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Four Reasons the Multiverse Fails as Science

David Klinghoffer
Image source: Discovery Institute.

Writing in Salvo Magazine, our colleague Andrew McDiarmid neatly summarizes four reasons the multiverse fails as a scientific explanation of cosmic origins. He cites Stephen Meyer and the method of “adductive reasoning,” outlined in Return of the God Hypothesis.

From, “Multiverse or God?“:

In his book Return of the God Hypothesis, Meyer weighs the explanatory power of the multiverse and provides at least four reasons to be skeptical. The first difficulty with such many-layered theories is that they violate the law of parsimony, known as Ockham’s razor. This well-known practice, commonly applied in science and philosophy, states that when formulating educated guesses to explain things, one should avoid suggesting multiple explanatory entities without necessity. To subscribe to the multiverse, one would also need to subscribe to a host of other notions, including other universes, inflaton fields, tiny strings of energy, hidden spatial dimensions, gravitons, gravitinos, and more. In the end, our observations and experience of the world suggest that the hypothesis rooted in elegant simplicity has a better chance of being correct.

Another problem with multiverse proposals is that they are purely hypothetical. There is no way to observe them first-hand. Although unobservability is a hallmark of historical sciences, theorists must be careful not to give too much credit to numbers and laws themselves. Math can’t produce phenomena — it can only describe things already in existence. As Stephen Hawking wrote in his book A Brief History of Time, “What is it that breathes fire into the equations and makes a universe for them to describe?”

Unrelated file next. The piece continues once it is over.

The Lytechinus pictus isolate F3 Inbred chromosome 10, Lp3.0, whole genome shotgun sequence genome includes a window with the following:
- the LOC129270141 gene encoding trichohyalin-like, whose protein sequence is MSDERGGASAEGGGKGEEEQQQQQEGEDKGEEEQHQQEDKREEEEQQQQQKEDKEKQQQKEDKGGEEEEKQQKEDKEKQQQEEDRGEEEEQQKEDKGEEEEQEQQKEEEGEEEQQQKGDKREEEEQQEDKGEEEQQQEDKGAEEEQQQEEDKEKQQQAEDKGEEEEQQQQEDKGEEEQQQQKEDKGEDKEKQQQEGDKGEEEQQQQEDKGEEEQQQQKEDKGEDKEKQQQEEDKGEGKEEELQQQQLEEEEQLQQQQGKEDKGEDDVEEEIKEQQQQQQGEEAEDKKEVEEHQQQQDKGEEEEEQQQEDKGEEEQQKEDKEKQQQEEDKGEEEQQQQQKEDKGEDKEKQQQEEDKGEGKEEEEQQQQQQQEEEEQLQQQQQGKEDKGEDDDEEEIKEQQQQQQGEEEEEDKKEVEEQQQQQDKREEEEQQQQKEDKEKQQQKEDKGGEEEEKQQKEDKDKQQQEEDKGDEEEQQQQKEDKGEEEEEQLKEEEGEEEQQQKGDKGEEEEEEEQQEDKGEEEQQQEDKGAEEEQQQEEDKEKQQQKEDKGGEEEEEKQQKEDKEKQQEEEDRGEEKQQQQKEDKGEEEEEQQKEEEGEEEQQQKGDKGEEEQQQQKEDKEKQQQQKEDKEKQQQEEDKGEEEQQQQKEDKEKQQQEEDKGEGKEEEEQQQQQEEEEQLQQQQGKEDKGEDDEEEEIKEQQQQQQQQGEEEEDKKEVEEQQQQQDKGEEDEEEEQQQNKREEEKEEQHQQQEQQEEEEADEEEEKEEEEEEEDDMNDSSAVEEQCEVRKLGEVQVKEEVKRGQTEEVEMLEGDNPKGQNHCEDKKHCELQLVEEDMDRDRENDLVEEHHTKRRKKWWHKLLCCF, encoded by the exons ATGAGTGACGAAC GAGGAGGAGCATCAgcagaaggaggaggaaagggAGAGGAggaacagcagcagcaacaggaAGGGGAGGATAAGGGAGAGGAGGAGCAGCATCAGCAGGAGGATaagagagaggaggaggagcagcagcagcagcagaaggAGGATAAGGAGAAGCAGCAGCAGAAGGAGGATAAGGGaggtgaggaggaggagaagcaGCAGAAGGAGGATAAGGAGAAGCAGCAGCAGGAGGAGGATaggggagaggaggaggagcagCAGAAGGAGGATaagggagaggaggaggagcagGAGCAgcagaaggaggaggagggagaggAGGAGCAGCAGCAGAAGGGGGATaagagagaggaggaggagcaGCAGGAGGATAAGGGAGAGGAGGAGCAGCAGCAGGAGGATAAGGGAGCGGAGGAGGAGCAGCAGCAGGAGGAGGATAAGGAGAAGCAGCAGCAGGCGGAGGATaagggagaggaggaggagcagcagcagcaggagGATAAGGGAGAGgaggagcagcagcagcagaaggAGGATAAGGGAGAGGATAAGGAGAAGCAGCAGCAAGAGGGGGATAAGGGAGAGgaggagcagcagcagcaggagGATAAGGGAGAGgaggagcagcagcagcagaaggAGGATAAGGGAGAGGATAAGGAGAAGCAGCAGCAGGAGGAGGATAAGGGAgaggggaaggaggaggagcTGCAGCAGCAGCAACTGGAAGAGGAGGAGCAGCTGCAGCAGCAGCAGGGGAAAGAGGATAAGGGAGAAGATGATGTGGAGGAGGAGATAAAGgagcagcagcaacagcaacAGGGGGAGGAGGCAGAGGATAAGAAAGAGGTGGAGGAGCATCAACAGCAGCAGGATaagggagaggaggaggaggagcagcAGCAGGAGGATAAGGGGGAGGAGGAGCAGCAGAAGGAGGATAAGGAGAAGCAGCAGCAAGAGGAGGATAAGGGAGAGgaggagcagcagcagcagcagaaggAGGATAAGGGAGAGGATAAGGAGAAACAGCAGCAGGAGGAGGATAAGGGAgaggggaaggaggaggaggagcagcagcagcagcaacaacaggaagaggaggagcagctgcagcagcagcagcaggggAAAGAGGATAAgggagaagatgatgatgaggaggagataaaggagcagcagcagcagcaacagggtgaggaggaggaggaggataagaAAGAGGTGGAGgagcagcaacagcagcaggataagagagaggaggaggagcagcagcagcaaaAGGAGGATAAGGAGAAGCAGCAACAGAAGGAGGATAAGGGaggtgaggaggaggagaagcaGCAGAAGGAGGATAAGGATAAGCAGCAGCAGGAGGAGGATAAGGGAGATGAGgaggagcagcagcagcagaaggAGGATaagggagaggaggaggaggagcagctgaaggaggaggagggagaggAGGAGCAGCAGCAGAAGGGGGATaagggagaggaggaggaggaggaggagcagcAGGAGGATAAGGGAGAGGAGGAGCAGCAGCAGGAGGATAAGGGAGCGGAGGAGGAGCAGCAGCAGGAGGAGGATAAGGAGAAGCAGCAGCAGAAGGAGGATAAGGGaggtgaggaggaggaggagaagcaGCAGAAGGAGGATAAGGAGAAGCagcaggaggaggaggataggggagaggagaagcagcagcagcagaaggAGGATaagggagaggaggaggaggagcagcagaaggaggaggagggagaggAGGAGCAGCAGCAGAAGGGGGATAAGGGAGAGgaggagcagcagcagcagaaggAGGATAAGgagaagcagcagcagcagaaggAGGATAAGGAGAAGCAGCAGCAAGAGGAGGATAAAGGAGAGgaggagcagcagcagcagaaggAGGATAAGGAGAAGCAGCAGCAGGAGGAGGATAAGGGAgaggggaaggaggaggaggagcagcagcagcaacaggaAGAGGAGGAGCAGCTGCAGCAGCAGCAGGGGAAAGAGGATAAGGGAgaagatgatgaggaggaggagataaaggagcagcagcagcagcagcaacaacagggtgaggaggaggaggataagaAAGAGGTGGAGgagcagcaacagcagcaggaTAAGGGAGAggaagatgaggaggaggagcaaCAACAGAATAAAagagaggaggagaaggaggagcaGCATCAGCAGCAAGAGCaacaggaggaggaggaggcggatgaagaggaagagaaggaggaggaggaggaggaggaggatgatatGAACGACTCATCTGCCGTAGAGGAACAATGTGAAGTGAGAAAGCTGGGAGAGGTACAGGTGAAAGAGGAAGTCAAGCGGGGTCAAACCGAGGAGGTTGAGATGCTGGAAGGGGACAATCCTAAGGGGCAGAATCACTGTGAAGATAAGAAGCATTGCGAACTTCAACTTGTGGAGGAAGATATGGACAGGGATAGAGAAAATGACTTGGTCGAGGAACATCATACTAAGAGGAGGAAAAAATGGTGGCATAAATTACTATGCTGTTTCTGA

A third reason Meyer doubts the explanatory power of multiverse ideas is that they end up pushing the origin problem further back. The universe generating mechanisms of the multiverse would themselves require prior unexplained fine tuning. Plus, the multiverse requires an even greater initial surge of energy than the standard Big Bang model. That means more disorder (entropy) and an even greater order required at the beginning. More fine-tuning means more that the multiverse must explain. Fourthly, key predictions of inflationary multiverse models have failed to materialize, as has evidence of the “supersymmetry” proposed by string theory. This has brought about more contrived variations on the models, leading to what some philosophers of science call bloated theories.

The multiverse theory has been embraced as a defense against what Meyer calls the God Hypothesis, the idea that an intelligent agent, not a cosmic lottery, lies behind the existence of our universe. The defense, though, is a weak one, for scientific rather than religious reasons. Andrew McDiarmid is a Senior Fellow at Discovery Institute. Read the rest at Salvo.